German student finds new research avenues and experiences at Iowa State

German exchange student Johannes Betz conducts research in the glass and optical materials research lab

Johannes Betz conducts research in the glass and optical materials lab.

What brings a student all the way to Ames, Iowa from Münster, Germany? For Johannes Betz, it was the promise of expanding his battery research and achieving his goals of creating a sustainable future.

Pursuing a master’s degree, Betz knew he wanted to expand his studies and go abroad. He reached out to his professors in Germany, asking them if they knew of research groups that would allow him to pursue his interest in batteries, solid electrolytes, and glasses. This led him to two groups: Distinguished Professor in Materials Science and Engineering Steve Martin’s Glass and Optical Materials Group here at Iowa State University, and another research group in England. Betz said he chose Martin’s group because it would allow him to delve deeper into his interests.

“I just would have been studying and not really doing research [in England],” said Betz. “It was just a general chemistry study there, and that’s not what I wanted. I wanted to go deeper into my subject and learn more about batteries.”

Betz pursued chemistry and specifically battery research because he was interested in saving the environment and building upon sustainability efforts. He felt the chemistry field would provide him with the most interesting and challenging paths for exploration. He was introduced to physical and electro-chemistry early in his academic career and looked at where he could continue his study in those areas.

His desire to combine his interests in physical and electro-chemistry and apply them to improve sustainability and battery storage led him to the University of Münster, where their battery research center is one of the leading establishments for battery research.

“I want to improve sustainability and the energy system as a whole,” said Betz of his future plans. “The whole energy system is a little bit wrecked at the moment, and we need a lot more storage possibilities for renewable energy. Stationary batteries are one of the ways we can do that.”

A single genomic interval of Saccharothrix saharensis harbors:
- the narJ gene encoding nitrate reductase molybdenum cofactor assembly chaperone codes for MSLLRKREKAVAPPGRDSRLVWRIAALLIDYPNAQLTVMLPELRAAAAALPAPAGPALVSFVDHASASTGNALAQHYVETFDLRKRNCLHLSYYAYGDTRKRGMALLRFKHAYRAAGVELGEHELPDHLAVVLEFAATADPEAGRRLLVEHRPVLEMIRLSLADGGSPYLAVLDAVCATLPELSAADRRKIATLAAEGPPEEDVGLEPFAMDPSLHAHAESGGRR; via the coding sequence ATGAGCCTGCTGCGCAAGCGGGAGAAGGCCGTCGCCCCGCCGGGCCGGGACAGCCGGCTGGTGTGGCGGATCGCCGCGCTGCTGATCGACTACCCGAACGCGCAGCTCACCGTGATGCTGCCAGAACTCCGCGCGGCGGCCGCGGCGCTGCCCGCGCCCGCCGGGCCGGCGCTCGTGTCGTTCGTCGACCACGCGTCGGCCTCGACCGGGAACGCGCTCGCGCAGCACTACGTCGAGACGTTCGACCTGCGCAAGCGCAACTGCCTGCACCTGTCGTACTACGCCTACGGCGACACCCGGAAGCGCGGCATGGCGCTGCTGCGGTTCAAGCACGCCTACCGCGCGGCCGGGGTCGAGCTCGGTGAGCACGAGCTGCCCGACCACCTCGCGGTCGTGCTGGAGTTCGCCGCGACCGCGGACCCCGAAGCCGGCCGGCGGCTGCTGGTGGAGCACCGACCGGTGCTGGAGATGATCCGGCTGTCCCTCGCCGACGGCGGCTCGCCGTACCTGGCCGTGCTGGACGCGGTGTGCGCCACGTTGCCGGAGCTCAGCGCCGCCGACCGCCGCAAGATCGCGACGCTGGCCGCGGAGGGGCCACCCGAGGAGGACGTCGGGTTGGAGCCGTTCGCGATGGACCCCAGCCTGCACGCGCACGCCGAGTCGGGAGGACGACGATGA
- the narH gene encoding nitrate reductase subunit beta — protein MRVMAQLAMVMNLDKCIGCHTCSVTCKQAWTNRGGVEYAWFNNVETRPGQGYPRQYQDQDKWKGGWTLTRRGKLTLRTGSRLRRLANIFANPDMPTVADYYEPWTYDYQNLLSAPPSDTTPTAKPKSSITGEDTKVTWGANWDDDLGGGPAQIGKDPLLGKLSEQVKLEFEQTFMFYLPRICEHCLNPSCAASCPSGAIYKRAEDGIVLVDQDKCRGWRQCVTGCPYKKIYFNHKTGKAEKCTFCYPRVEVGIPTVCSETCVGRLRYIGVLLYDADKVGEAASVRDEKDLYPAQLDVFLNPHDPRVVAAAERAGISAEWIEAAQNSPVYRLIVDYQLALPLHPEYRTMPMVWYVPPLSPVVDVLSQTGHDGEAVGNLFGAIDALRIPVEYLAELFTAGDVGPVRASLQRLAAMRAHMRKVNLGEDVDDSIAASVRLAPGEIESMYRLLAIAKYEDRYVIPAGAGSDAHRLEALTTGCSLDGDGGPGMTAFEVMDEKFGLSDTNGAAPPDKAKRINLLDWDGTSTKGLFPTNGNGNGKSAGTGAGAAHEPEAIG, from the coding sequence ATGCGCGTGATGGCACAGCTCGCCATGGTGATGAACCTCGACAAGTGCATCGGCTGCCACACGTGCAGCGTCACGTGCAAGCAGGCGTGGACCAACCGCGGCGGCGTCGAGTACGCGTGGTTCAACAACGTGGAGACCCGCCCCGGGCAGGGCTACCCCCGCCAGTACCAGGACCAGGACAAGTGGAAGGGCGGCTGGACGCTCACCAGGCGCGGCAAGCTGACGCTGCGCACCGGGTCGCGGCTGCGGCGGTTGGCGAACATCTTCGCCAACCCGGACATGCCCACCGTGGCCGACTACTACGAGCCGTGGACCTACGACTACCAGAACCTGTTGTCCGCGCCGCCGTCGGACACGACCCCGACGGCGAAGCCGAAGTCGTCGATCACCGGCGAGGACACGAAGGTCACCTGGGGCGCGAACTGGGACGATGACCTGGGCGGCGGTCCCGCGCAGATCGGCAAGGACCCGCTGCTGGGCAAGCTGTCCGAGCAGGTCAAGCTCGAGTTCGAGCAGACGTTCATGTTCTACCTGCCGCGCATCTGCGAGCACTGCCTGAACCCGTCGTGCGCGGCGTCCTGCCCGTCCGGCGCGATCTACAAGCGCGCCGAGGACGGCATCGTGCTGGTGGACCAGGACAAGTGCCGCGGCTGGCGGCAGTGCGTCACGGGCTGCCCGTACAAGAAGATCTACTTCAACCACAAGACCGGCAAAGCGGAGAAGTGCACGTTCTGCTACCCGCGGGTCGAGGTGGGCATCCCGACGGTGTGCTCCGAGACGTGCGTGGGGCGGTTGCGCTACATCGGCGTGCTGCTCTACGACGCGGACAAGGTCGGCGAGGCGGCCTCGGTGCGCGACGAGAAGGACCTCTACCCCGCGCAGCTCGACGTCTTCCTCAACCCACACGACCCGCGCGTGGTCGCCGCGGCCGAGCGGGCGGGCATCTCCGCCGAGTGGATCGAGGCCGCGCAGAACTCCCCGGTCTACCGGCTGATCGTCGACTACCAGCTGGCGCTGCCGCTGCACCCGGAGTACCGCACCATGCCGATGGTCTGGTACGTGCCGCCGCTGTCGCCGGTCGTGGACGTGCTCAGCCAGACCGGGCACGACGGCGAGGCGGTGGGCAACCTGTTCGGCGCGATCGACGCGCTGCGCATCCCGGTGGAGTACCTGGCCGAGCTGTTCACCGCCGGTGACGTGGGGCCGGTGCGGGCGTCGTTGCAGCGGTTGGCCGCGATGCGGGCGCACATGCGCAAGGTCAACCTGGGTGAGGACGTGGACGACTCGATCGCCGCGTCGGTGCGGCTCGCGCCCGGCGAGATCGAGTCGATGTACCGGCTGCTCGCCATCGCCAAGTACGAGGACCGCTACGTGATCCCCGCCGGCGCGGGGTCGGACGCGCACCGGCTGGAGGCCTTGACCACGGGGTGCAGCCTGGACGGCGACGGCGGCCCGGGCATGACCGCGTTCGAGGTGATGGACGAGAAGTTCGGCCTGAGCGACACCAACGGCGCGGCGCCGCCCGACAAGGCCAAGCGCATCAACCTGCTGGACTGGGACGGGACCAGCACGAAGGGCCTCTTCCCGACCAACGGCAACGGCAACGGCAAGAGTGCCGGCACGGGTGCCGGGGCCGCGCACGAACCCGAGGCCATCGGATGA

Betz has been able to expand on this research since arriving in Ames on January 20. Working with the ion-conducting glass sodium borosilicate, Betz uses impedance spectroscopy to measure the impedance, or the frequency of the ambivalent voltage, which is applied to the glass. There are different batches of glass and Betz hopes to improve the mechanical stability and the conductivities of the glasses through these studies.

His research here also presented Betz with an interesting opportunity to learn how to melt glasses himself.

“You have to heat up different kinds of chemicals and powders together at 1000°C (or 1832°F), and it is very challenging,” Betz said. “You need special protection. The goal is for the melt to form the glass, and to do that it needs to cool down to a certain temperature as quickly as possible. After that, you have let it cool down to room temperature as slow as necessary to prevent it from cracking. It’s an intricate two-step process.”

Betz has had the opportunity to work with most of the members of Dr. Martin’s Glass and Optical Materials research group. Specifically, a group of about four students were working on the same types of glasses as Betz and so he was able to fit in with their projects seamlessly. With his unique schedule, Betz has been able to conduct research in a way that might have proven difficult for some of his peers.